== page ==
Behind the Headlines with Fever’s Jo Chappel

Jo Chappel, creative director at Fever, on finding those eureka ideas during the most menial of tasks, launching a “Culture Vulture” programme to enhance creativity at the agency, and growing to love pitching to the press.

Fever PR


Before I reach the office in the morning, I’ve already…
Had a cup of builders tea and fed my cats. We’re lucky enough to work flexi-hours at Fever so some mornings I run up to Primrose Hill (the bottom), do some yoga or switch off my phone and do something calm like tidy my flat or cook. Giving myself time to let my mind wander away from work is an essential part of the creative process; I’ve had some of my best ideas mid hoover.

You’ll mostly find emails about…in my inbox.
Our new creative toolkit Imagine, which we launched across Fever earlier this year. I’m on a mission to empower everyone in the agency with the right tools and confidence to be creative so I’ve invited everyone to respond anonymously to tell me what they really think of the toolkit. Happily, they love it so far.

I know I’ve had a good day if…
The energy in the agency is buzzing. A big part of my role is to foster a creative culture so we recently launched the Culture Vulture programme – a bursary to fund everyone to go and experience everything from the latest bit of immersive theatre to an adult only bouncy castle. The premise is they bring their experiences back into the agency to use as stimuli to come up with ideas that tap into interesting cultural trends.

My first job was…
A paper-round which my lovely dad accompanied me on every morning at 6.30am – my first foray into media relations.

I can tell a campaign is succeeding when…
After we have set it free it starts spreading socially under its own steam. It means it’s got that all important ‘contagiousness’, which we believe isn’t accidental but comes from ideas built on genuine insights.

I eat…when nobody is watching.
Cheap crisps. Tangy Toms and Petrified Prawns are a favourite. The rest of the time I’m pretty healthy, but it’s a reaction against being brought up on Hedgehog organic crisps and a fig roll as a treat.

The first time I pitched to a journalist…
I had a word-for-word script including ‘Hello I’m Jo’. I think the journo was kind enough to give me eight seconds to waffle before he cut me off. Once I got my confidence, made some good contacts (some of which I’m still friends with today) and got the knack of pitching a story in a sentence I grew to love it.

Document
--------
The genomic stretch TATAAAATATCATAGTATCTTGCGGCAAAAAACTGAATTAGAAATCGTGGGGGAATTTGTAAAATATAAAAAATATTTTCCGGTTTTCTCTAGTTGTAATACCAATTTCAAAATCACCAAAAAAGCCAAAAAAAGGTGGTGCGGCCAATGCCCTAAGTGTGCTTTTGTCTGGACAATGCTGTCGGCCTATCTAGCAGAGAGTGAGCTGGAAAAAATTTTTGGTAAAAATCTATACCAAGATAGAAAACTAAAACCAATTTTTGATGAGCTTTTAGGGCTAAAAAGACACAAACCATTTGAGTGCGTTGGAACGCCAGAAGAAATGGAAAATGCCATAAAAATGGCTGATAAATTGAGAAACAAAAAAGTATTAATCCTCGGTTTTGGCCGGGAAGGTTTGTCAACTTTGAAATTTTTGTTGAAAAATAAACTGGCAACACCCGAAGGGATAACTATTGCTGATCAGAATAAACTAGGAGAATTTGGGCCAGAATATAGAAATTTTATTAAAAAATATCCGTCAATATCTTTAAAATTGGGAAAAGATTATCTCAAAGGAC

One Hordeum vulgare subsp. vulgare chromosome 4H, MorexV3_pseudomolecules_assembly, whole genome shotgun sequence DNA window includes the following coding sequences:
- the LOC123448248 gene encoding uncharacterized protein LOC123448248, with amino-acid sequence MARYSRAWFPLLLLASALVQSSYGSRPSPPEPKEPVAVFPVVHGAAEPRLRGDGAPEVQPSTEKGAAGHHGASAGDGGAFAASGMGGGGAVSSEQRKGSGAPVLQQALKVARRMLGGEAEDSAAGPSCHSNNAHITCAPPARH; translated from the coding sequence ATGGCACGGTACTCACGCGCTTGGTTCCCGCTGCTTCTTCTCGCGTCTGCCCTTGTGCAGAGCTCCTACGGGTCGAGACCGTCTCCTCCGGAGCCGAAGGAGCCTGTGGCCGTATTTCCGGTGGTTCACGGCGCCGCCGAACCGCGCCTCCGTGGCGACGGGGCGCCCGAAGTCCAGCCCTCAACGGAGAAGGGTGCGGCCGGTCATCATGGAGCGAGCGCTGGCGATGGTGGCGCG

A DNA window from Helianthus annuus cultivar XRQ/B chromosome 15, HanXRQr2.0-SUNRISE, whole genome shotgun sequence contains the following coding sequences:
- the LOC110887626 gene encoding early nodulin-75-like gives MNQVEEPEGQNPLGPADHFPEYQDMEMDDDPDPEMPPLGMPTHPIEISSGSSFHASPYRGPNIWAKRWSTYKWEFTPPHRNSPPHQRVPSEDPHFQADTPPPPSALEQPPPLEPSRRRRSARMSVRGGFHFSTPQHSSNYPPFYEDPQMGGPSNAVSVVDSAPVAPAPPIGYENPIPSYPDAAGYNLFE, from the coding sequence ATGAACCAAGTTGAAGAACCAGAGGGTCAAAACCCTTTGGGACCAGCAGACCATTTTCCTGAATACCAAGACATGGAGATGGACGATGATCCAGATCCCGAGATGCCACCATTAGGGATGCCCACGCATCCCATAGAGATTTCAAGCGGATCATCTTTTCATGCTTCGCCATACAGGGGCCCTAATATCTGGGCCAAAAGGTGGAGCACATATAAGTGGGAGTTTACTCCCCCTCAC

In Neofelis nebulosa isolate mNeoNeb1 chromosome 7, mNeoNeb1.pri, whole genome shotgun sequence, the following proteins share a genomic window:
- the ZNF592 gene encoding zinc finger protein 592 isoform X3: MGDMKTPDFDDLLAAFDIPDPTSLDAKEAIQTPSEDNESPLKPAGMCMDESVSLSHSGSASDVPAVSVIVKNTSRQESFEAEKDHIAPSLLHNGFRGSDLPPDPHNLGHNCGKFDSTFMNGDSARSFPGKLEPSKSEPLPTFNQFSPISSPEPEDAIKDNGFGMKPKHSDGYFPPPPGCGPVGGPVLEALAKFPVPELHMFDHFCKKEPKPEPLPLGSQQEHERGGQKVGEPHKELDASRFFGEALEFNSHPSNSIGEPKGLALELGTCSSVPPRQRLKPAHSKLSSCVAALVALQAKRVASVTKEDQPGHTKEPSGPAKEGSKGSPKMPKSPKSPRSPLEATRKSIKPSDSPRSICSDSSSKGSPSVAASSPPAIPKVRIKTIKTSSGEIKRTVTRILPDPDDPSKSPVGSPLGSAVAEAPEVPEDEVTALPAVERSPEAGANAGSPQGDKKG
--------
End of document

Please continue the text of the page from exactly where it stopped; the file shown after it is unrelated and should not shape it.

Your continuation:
The worst thing anyone has said to me is…
“You’re just a dreamer.” My biology teacher at school meant it as a put down but it’s ended up serving me well. The ability to dream, wonder and be constantly curious is essential to creativity. But the reality is that we’re usually coming up with ideas that have to work within set parameters – such as a tight budget – so we do also need to be practical.

The last book I read was…
I’ve just finished two, pretty much simultaneously – Ty Montague’s brilliant True Story on the need to move brands and businesses from ‘storytelling’ to ‘storydoing’, and Man in Love by Karl Ove Knausgaard, who I went to see talking about his writing last week and have a bit of a crush on (his books are gripping as well).

I’ve never really understood why…
In the past we had to bribe people to come to brainstorms with the promise of ‘free sandwiches’ or ‘chocolate’. Surely coming up with ideas is one of the best parts of this job.

If I could go back and talk to my 10-year-old self, I’d say…
Don’t get that perm! I actually think my ten-year-old self could tell me a lot now. We need to be silly, have fun and explore our imaginations in order to free us up to be creative. We play games like Bananagram and charades at the start of creative sessions to get us out of grown-up work mode and into that gloriously uninhibited ten-year old open state.

This time next year, I’ll be…
Hopefully celebrating a raft of award nominations off the back of all the great creative work delivered as a result of our new toolkit.

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